an “Open School”

On Tuesday, after moving heaven and earth to get a babysitter, my husband and I went to an orientation program for the A.P.P.L.E. program. The 1960’s style anagram stands for “Alternate Parent Participation Learning Experience,” and it is a special program in the Spokane Public Schools. (If we get in, and if we become a part of this program, there will be many references to The Man from U.N.C.L.E., and Marvel’s Agents of S.H.I.E.L.D. Just so you know.)

I am interested in the program because it is a special program and I have a special kid. I am also interested in my son having a good experience in the schools.

The orientation we attended was lovely – we met parents in the program and the teachers of the program. The teachers, except for Kindergarten, “loop” with the students, which means that the children have the same teacher and group of students for grades 1 & 2, then a different teacher and group of students for grades 3 & 4, and the same for grades 5 & 6. They don’t teach the same curriculum every year, but they might get a greater depth of subject matter when they are in the “older” year.

The teachers were great, and the parents were great, and they answered questions with real alacrity and humanity. The word that they kept using over and over was, “community.” Community – that the parents get to know their children, as well as other children in their child’s grade; that the children have a “reading buddy” from an older grade, and there is a lot of interaction between grades; that the parents get to know other parents in the program; that the children make lifelong friendships in the program.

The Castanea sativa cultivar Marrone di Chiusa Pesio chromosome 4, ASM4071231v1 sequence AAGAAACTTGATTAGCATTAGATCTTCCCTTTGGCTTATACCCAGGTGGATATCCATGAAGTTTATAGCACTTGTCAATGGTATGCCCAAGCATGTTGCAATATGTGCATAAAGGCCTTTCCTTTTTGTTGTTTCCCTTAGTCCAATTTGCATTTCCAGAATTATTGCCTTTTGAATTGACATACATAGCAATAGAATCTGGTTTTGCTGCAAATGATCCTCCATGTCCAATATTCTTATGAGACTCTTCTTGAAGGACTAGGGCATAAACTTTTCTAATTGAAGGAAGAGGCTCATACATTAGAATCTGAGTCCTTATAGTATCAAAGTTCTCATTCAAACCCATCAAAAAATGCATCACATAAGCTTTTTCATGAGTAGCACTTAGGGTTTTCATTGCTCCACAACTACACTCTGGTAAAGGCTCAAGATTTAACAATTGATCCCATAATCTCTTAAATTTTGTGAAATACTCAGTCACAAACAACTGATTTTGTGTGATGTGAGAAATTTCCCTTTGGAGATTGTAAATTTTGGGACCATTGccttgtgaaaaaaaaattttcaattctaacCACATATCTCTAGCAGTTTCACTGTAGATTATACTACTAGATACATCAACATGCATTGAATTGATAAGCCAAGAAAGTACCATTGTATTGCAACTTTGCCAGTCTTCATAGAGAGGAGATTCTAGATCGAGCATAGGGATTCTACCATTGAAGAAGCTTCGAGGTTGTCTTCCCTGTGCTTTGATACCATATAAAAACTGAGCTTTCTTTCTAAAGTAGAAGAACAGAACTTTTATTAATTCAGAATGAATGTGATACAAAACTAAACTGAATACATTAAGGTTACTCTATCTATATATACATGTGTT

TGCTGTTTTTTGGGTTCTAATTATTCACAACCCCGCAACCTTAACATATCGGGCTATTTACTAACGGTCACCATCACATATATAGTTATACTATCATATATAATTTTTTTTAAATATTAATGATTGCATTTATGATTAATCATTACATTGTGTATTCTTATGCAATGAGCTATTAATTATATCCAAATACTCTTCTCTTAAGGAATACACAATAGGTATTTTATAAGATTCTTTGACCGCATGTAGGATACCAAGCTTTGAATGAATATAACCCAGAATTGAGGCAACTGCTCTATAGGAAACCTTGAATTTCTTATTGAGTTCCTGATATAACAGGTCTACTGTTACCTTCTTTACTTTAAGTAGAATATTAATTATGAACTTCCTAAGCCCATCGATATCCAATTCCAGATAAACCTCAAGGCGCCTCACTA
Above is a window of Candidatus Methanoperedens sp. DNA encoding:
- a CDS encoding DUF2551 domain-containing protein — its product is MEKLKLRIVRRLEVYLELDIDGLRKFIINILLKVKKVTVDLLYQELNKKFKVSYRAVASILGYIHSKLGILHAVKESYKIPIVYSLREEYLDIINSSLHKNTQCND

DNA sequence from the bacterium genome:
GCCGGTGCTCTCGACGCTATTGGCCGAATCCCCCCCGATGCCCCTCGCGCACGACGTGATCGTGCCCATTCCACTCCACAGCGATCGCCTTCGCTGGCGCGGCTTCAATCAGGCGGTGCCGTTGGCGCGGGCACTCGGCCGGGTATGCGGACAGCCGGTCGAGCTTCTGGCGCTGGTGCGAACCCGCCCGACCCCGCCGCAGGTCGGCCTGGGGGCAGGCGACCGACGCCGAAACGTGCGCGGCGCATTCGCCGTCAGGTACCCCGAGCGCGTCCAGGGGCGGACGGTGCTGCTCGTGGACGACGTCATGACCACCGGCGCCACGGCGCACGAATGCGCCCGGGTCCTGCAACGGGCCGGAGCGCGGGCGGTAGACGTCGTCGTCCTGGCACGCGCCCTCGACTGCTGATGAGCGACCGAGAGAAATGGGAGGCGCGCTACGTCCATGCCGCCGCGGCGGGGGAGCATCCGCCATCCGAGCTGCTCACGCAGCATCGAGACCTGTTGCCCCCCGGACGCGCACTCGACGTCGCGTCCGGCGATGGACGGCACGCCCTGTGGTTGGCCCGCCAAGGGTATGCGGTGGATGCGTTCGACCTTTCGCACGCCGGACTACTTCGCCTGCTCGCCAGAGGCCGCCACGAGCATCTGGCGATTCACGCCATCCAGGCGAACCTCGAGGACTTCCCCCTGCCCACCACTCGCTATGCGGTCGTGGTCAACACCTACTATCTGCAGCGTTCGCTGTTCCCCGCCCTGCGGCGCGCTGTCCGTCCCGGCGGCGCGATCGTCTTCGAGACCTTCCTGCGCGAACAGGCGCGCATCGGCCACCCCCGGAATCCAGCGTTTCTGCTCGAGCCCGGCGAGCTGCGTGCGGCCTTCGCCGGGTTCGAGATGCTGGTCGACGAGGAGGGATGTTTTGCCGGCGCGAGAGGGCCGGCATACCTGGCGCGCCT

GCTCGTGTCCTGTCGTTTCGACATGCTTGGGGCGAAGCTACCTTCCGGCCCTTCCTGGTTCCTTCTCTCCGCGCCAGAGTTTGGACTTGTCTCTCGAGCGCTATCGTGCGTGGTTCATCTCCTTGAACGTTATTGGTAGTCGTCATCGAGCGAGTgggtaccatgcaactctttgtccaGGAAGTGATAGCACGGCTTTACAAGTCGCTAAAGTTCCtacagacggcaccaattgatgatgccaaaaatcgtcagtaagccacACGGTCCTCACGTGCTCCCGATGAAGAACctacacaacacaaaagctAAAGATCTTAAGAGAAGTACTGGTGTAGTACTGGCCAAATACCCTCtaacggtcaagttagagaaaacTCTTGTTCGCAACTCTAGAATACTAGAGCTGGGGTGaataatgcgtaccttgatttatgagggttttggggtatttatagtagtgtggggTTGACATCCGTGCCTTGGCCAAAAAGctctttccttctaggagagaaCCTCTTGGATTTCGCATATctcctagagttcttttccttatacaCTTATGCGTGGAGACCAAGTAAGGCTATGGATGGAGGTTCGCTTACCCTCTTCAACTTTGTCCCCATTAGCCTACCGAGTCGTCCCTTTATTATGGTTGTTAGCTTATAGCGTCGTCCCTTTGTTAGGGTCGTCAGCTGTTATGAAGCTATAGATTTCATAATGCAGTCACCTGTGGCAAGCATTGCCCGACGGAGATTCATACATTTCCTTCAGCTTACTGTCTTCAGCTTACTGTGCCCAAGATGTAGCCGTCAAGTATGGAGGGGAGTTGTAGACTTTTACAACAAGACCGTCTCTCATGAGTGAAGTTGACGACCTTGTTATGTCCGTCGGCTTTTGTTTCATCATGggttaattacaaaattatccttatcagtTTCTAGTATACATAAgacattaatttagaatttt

It was as though they were speaking to my deepest dreams for my son: that my son could find himself within a group of people who genuinely cared about him, and if he needed to talk to an adult and couldn’t talk to one of his parents, that there would be someone for him that he could talk to. That there would be a soft landing for him the schools, that maybe it wouldn’t be so awful for him (like it was for me).

Today, I packed up my son and daughter and went to the Open House for the APPLE program, which was at the school. LG didn’t understand the concept of an “open house” for a school. He kept saying “When are we going to the house?” and I tried to explain the concept of an open house with little success. So today he started calling it “an Open School” instead.

The volunteers there gave us a tour, and we walked all over the school, and saw the classrooms where Kindergarten would be. LG seemed really interested, up to a point. He enjoyed the xylophones in the music room quite a bit! My daughter toddled around when I let her down, and she was very interested in running around!

I know I’m not shipping my son off to the Army, but it still feels like a big step. I started him in daycare when he was about one and a half years old – that didn’t feel as hard as this is.

I’ve been thinking about it and journaling about it quite a bit in the past few days, and I think the reasons why I’m so agitated about my son attending kindergarten next year are:

  • I want him to be a lifelong learner
  • I want him to enjoy school
  • I want him to have the best education possible
  • I want to volunteer in his school experience (this is a surprise!)
  • He has so much energy, and I don’t want that to earn him a “ADHD / trouble” kind of label – the kind of label that will stay with him from year to year
  • He doesn’t handle transitions well… not that anybody does.

I spoke to a friend-parent whose son is a year older than mine, and she agreed that it was a big deal. 🙂 Yay! Validated!

Any thoughts out there, blogosphere? What was your experience of registering your kid for kindergarten?